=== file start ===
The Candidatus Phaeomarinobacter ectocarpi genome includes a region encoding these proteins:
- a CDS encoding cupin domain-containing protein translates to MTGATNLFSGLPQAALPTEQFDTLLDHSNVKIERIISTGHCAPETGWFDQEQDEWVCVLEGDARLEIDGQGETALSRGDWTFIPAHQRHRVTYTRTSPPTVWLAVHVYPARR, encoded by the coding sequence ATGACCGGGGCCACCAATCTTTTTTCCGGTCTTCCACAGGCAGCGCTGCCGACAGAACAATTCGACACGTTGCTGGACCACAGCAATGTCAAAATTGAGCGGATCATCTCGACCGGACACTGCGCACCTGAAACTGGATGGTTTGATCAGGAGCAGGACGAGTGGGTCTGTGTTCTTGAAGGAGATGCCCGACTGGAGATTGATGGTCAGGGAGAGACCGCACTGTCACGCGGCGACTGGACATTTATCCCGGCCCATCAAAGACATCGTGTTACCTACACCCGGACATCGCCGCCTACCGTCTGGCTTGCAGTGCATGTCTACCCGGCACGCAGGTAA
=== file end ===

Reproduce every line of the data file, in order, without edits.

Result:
The Candidatus Phaeomarinobacter ectocarpi genome includes a region encoding these proteins:
- a CDS encoding cupin domain-containing protein translates to MTGATNLFSGLPQAALPTEQFDTLLDHSNVKIERIISTGHCAPETGWFDQEQDEWVCVLEGDARLEIDGQGETALSRGDWTFIPAHQRHRVTYTRTSPPTVWLAVHVYPARR, encoded by the coding sequence ATGACCGGGGCCACCAATCTTTTTTCCGGTCTTCCACAGGCAGCGCTGCCGACAGAACAATTCGACACGTTGCTGGACCACAGCAATGTCAAAATTGAGCGGATCATCTCGACCGGACACTGCGCACCTGAAACTGGATGGTTTGATCAGGAGCAGGACGAGTGGGTCTGTGTTCTTGAAGGAGATGCCCGACTGGAGATTGATGGTCAGGGAGAGACCGCACTGTCACGCGGCGACTGGACATTTATCCCGGCCCATCAAAGACATCGTGTTACCTACACCCGGACATCGCCGCCTACCGTCTGGCTTGCAGTGCATGTCTACCCGGCACGCAGGTAA